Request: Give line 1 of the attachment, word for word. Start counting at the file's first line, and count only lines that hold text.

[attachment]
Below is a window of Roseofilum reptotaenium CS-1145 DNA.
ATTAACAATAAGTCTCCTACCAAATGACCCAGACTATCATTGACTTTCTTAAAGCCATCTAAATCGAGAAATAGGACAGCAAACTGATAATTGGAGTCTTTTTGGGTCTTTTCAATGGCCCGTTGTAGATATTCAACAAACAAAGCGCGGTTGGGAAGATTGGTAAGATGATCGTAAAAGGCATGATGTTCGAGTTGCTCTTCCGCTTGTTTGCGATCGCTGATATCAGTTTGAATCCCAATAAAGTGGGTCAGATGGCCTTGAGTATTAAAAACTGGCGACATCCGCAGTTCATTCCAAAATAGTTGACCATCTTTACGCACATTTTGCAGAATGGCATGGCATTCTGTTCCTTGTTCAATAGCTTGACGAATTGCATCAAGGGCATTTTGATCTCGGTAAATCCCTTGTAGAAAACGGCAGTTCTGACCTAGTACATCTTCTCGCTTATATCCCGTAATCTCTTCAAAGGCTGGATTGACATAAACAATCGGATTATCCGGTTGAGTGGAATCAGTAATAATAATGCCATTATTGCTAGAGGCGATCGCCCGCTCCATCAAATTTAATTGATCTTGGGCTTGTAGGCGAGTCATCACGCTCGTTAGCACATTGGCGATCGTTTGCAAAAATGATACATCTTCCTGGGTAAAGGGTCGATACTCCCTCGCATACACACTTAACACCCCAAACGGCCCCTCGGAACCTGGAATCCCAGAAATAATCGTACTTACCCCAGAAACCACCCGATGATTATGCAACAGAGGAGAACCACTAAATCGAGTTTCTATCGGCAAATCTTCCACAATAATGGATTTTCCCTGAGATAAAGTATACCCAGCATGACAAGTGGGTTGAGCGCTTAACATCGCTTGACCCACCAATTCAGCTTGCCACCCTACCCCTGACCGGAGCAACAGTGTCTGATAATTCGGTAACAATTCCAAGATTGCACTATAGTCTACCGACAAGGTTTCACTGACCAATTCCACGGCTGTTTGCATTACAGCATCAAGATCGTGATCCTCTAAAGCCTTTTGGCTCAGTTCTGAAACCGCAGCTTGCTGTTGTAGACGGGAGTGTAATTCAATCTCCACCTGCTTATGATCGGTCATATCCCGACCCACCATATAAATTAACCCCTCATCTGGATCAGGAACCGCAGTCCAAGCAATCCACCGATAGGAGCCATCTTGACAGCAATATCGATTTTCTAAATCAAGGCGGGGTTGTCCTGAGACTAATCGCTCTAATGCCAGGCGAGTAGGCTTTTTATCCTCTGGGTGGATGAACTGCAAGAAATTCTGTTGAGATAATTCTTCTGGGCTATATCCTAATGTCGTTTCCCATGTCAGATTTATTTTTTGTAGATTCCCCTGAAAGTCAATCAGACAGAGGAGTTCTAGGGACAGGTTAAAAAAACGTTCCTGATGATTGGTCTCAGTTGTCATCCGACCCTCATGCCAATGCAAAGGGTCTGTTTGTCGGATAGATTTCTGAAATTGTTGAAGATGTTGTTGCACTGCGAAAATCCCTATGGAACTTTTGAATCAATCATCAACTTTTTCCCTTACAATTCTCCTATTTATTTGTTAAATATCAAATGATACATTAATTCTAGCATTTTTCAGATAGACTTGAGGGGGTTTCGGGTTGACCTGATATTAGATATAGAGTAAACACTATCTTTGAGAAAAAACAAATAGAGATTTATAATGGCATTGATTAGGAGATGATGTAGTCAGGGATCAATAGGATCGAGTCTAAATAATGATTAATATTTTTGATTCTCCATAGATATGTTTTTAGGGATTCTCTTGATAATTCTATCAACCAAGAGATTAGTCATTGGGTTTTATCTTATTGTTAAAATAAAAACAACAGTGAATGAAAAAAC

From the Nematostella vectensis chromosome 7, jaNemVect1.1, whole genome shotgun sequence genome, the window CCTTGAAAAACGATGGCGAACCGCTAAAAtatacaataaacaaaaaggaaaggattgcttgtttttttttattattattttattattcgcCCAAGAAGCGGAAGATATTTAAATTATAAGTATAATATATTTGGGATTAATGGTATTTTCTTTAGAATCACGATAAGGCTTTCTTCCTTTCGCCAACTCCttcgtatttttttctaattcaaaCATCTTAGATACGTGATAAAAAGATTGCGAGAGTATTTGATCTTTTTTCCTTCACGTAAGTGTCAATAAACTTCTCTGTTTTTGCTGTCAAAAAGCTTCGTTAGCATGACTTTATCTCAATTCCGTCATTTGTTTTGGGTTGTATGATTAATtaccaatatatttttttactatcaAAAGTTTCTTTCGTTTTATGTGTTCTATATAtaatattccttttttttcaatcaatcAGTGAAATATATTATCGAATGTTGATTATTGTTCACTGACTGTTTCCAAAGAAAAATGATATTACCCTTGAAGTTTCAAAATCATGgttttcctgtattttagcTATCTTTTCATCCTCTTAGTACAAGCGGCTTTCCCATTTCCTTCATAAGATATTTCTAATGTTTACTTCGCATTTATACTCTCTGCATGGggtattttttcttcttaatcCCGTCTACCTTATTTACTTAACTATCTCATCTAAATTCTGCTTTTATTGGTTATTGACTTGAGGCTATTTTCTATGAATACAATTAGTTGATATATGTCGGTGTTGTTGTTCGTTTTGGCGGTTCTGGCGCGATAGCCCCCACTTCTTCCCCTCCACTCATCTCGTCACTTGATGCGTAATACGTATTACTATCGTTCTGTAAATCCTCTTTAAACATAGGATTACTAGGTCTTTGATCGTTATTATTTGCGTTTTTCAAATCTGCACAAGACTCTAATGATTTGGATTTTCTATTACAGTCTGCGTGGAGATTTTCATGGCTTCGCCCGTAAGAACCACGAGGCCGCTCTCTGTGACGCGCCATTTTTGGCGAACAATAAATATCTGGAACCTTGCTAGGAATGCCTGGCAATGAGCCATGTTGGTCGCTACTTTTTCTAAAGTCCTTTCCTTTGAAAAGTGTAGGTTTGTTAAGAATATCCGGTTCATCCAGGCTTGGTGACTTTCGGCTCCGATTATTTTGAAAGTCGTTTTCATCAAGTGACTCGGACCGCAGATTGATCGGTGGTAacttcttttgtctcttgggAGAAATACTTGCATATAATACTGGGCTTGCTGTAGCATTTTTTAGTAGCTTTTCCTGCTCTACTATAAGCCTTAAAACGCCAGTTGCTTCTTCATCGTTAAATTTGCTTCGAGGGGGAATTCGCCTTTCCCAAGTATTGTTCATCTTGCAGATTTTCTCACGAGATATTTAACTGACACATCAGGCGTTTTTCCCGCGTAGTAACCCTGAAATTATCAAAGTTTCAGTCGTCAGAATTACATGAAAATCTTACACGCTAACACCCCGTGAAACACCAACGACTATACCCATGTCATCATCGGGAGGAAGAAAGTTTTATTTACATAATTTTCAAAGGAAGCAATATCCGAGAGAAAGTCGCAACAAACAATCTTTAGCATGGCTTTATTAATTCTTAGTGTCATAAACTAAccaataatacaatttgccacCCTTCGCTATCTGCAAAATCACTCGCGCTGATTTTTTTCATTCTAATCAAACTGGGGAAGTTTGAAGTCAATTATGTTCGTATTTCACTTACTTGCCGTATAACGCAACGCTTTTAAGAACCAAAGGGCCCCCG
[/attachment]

Below is a window of Roseofilum reptotaenium CS-1145 DNA.